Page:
“Many of the people who are terrifying kids about screens, they have hit a vein of attention from society and they are going to ride that. But that is super bad for society,” said Andrew Przybylski, the director of research at the Oxford Internet Institute, who has published several studies on the topic.

Nathaniel Popper (The New York Times)

Kids and screentime is just the latest (extended) moral panic. Overuse of anything causes problems, smartphones, games consoles, and TV included. What we need to do is to help our children find balance in all of this, which can be difficult for the first generation of parents navigating all of this on the frontline.


Gorgeous header art via the latest Facebook alternative, planetary.social

If you change nothing, nothing will change

What would you do if you knew you had 24 hours left to live? I suppose it would depend on context. Is this catastrophe going to affect everyone, or only you? I’m not sure I’d know what to do in the former case, but once I’d said my goodbyes to my family, I’m pretty sure I know what I’d do in the latter.

Yep, I would go somewhere by myself and write.

To me, the reason both reading and writing can feel so freeing is that they allow you to mentally escape your physical constraints. It almost doesn’t matter what’s happening to your body or anything around you while you lose yourself in someone else’s words, or you create your own.


I came across an interesting blog recently. It had a single post, entitled Consume less, create more. In it, the author, ‘Tom’, explains that the 1,600 words he’s shared were written over the course of a month after he realised that he was spending his life consuming instead of creating.

A lot of ink has been spilled about the perils of modern technology. How it distracts us, how it promotes unhealthy comparisons with others, how it makes us fat, how it limits social interaction, how it spies on us. And all of these things are probably true, to some extent.

But the real tragedy of modern technology is that it’s turned us into consumers. Our voracious consumption of media parallels our consumption of fossil fuels, corn syrup, and plastic straws. And although we’re starting to worry about our consumption of those physical goods, we seem less concerned about our consumption of information.

We treat information as necessarily good, and comfort ourselves with the feeling that whatever article or newsletter we waste our time with is actually good for us. We equate reading with self improvement, even though we forget most of what we’ve read, and what we remember isn’t useful.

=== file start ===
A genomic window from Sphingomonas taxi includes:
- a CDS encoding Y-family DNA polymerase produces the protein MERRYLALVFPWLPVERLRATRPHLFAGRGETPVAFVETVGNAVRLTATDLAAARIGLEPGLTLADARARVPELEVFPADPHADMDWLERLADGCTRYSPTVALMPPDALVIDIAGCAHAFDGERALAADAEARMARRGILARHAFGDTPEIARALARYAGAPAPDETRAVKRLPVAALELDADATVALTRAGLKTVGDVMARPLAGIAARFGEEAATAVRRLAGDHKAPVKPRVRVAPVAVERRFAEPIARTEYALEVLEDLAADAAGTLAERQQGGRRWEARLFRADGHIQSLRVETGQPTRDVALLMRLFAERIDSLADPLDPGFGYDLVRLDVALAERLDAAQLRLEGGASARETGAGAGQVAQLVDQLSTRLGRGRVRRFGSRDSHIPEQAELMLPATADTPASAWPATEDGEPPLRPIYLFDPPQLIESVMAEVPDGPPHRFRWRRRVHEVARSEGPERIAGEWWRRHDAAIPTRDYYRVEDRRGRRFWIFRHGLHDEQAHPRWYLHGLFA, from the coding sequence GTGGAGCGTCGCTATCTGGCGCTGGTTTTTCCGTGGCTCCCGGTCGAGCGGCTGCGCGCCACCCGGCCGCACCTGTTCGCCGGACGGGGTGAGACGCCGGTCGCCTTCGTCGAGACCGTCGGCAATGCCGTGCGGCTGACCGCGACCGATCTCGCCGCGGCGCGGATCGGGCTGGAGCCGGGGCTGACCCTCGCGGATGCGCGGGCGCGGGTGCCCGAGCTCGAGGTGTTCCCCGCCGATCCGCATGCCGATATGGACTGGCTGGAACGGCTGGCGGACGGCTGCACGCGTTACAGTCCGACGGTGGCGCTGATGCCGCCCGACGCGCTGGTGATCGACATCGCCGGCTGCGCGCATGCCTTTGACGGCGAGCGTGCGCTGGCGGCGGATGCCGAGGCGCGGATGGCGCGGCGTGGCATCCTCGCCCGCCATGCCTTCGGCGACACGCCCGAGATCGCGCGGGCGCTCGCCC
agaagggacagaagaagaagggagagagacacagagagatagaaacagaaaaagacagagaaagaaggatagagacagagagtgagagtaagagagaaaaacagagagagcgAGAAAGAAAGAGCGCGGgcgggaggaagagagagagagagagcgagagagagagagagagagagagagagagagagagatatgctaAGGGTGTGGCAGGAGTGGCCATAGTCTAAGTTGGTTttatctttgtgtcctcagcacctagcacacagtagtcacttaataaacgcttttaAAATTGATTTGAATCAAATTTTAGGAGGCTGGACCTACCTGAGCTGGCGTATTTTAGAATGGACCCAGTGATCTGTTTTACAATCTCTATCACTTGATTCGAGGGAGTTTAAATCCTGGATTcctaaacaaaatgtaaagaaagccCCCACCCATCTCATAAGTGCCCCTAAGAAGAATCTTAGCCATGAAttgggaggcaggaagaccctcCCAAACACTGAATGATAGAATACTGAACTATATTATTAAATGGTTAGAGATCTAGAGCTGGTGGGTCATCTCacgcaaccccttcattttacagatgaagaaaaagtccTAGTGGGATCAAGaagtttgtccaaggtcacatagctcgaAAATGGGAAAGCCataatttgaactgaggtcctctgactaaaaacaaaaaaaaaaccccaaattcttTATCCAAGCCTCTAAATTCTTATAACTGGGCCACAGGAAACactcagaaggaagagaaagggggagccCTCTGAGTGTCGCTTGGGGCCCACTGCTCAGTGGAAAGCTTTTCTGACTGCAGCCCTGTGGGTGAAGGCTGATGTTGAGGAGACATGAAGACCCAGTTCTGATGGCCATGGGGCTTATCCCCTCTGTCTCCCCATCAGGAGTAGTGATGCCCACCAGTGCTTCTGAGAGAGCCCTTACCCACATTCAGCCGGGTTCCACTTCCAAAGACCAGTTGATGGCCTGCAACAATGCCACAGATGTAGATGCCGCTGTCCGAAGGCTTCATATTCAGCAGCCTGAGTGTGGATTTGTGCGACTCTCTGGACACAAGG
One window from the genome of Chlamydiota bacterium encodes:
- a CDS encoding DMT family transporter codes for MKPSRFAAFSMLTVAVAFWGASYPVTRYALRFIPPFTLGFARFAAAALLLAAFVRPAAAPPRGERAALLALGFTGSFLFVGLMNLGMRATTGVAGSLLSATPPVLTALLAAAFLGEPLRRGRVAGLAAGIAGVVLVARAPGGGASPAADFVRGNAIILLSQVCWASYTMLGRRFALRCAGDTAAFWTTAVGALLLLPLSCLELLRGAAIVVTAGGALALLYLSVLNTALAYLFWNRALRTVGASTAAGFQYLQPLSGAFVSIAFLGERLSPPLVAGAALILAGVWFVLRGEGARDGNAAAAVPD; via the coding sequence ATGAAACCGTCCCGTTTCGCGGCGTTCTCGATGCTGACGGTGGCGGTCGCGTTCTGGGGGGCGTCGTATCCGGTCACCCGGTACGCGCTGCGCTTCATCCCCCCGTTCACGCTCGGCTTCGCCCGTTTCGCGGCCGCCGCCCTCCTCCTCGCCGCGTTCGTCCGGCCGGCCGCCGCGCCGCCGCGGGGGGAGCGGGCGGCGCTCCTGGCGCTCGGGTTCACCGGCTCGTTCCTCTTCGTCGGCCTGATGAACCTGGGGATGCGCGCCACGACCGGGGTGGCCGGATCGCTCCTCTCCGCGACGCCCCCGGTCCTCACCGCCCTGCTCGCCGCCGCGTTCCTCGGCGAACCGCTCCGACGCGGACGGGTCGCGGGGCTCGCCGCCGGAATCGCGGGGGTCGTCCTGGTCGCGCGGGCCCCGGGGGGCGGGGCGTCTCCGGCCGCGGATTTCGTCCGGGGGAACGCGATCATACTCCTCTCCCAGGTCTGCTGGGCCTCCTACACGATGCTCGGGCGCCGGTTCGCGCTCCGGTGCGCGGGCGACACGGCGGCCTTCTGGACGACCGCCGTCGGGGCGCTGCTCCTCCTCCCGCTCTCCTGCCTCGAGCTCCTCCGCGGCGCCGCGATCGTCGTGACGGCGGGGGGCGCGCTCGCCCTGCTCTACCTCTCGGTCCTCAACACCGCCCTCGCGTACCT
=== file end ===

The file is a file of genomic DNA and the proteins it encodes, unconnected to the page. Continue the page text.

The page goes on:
TJCX

I feel that at this juncture in history, we’ve perfected surveillance-via-smartphone as the perfect tool to maximise FOMO. For those growing up in the goldfish bowl of the modern world, this may feel as normal as the ‘water’ in which they are ‘swimming’. But for the rest of us, it can still feel… odd.

This is going to sound pretty amazing, but I don’t think there’s been many days in my adult life when I’ve been able to go somewhere without anyone else knowing. As a kid? Absolutely. I can vividly remember, for example, cycling to a corn field and finding a place to lie down and look at the sky, knowing that no-one could see me. It was time spent with myself, unmediated and unfiltered.

This didn’t used to be unusual. People had private inner lives that were manifested in private actions. In a recent column in The Guardian, Grace Dent expanded on this.

Yes life after iPhones is marvellous, but in the 90s I ran wild across London, up to all kinds of no good, staying out for days, keeping my own counsel entirely. My parents up north would not speak to me for weeks. Sometimes, life back in the days when we had one shit Nokia and a landline between five friends seems blissful. One was permitted lost weekends and periods of secret skulduggery or just to lie about reading a paperback without the sense six people were owed a text message. Yes, things took longer, and one needed to make plans and keep them, but being off the grid was normal. Today, not replying… is a truly radical act.

Grace Dent

“Not replying… is a truly radical act”. Wow. Let that sink in for a moment.


Given all this, it’s no wonder in our always-on culture that we have so much ‘life admin’ to concern ourselves with. Previous generations may have had ‘pay the bills’ on their to-do list, but it wasn’t nudged down the to-do list by ‘inform a person I kind of know on Twitter that they have incorrect view on Brexit’.